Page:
When I first discovered Elasticsearch, in late 2010, I immediately considered it an elaborate hoax.
What else can you think when you discover a software project which comes sprinkled with so many buzzwords: a RESTful HTTP interface, working with schema-free documents, talking in JSON through a rich DSL, horizontally scalable and distributed by design, cloud-ready and cloud-friendly? And that software project is a search engine? A hoax, clearly.
But then I downloaded the source code, had a look a it… and it seemed quite legit. I became suspicious – it seemed like a little bit too much work for a prank. So I installed said project, and, to my astonishment, it did seem to work the way it was advertised on the tin.
At that time, I was working as a lead developer for a social media monitoring application, which was using CouchDB and CouchDB-Lucene as core technologies, so, as you can easily imagine, my neural paths had just exploded like fireworks. Working with schema-free JSON-based documents over HTTP and using full text queries and facets was something I was used to, only this time, it looked way, way better.
Being a Ruby shop, we naturally needed a Ruby library for talking to Elasticsearch, and not being satisfied with the offering, I set out to write a Ruby gem for Elasticsearch. In spite of working hard to make it usable outside of our pretty specific use case, I never imagined it will get nearly nine hundreds of GitHub watchers and be featured on Railscasts in the process. Or that I will get to solve more then three hundred issues and pull requests, curating other people’s code and making sure the library does not crumble under the weight of different styles, approaches and opinions.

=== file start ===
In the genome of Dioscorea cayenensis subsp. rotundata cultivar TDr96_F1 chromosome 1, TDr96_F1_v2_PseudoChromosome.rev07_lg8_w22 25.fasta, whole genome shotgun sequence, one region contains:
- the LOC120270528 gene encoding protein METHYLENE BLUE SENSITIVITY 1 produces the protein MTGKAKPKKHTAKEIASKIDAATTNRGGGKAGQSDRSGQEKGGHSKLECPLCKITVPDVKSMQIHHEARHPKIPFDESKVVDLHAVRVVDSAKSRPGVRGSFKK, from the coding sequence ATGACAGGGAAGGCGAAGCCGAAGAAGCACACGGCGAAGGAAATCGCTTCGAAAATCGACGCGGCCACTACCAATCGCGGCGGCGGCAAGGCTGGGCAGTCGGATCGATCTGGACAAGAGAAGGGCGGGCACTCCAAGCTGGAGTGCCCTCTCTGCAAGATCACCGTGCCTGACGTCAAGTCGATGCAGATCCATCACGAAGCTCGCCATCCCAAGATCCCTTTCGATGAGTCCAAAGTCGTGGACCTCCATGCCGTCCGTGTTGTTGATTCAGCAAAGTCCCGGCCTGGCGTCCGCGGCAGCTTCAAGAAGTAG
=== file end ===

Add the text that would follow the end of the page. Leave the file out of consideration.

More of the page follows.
Today marks a special day on this journey. As a member of the Elasticsearch.com team, I will be able to put more of my time and energy into Elasticsearch and the surrounding ecosystem — the Ruby library, provisioning and monitoring tools, research and documentation. My specific goal is to make it even more easy for Rubyists to work with full text search in their applications, to understand it better, and to make most of it.
After all, search is the primary means for keeping up with the vast amounts of data; every day, from Google to Mac OS X Spotlight, we rely on search to find information. In fact, the future of our civilization depends on how well we understand the data about ourselves, be it the global Twitter chatter, air pollution metrics, DNA sequences or evidence gathered by the Curiosity rover on Mars. I believe that full text search, and Elasticsearch in particular, will be an important part of this future.